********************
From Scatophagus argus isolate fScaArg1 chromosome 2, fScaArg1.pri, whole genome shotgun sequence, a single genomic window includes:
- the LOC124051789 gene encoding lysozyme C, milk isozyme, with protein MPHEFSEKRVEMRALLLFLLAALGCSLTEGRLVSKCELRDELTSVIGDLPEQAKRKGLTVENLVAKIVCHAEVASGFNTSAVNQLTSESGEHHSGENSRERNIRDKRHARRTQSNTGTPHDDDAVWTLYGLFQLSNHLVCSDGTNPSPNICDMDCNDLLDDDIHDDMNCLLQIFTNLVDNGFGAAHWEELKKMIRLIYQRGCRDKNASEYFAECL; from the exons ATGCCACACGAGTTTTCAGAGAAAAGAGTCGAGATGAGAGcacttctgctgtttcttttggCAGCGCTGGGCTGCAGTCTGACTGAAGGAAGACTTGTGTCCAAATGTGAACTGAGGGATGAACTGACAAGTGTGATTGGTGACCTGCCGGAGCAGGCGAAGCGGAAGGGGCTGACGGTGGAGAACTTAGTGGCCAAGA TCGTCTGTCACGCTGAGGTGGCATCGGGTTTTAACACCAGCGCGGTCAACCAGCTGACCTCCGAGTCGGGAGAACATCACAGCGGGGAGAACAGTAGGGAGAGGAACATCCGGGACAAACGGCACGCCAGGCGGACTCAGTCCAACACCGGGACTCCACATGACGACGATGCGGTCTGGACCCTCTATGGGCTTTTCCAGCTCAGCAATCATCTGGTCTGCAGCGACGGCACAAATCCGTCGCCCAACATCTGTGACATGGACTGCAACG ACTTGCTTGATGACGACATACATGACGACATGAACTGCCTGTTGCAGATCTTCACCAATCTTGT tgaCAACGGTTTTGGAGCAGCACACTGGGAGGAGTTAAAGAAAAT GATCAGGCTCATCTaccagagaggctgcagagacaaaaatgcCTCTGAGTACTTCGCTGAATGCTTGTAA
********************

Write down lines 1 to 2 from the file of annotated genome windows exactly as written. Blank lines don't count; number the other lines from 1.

From Scatophagus argus isolate fScaArg1 chromosome 2, fScaArg1.pri, whole genome shotgun sequence, a single genomic window includes:
- the LOC124051789 gene encoding lysozyme C, milk isozyme, with protein MPHEFSEKRVEMRALLLFLLAALGCSLTEGRLVSKCELRDELTSVIGDLPEQAKRKGLTVENLVAKIVCHAEVASGFNTSAVNQLTSESGEHHSGENSRERNIRDKRHARRTQSNTGTPHDDDAVWTLYGLFQLSNHLVCSDGTNPSPNICDMDCNDLLDDDIHDDMNCLLQIFTNLVDNGFGAAHWEELKKMIRLIYQRGCRDKNASEYFAECL; from the exons ATGCCACACGAGTTTTCAGAGAAAAGAGTCGAGATGAGAGcacttctgctgtttcttttggCAGCGCTGGGCTGCAGTCTGACTGAAGGAAGACTTGTGTCCAAATGTGAACTGAGGGATGAACTGACAAGTGTGATTGGTGACCTGCCGGAGCAGGCGAAGCGGAAGGGGCTGACGGTGGAGAACTTAGTGGCCAAGA TCGTCTGTCACGCTGAGGTGGCATCGGGTTTTAACACCAGCGCGGTCAACCAGCTGACCTCCGAGTCGGGAGAACATCACAGCGGGGAGAACAGTAGGGAGAGGAACATCCGGGACAAACGGCACGCCAGGCGGACTCAGTCCAACACCGGGACTCCACATGACGACGATGCGGTCTGGACCCTCTATGGGCTTTTCCAGCTCAGCAATCATCTGGTCTGCAGCGACGGCACAAATCCGTCGCCCAACATCTGTGACATGGACTGCAACG ACTTGCTTGATGACGACATACATGACGACATGAACTGCCTGTTGCAGATCTTCACCAATCTTGT tgaCAACGGTTTTGGAGCAGCACACTGGGAGGAGTTAAAGAAAAT GATCAGGCTCATCTaccagagaggctgcagagacaaaaatgcCTCTGAGTACTTCGCTGAATGCTTGTAA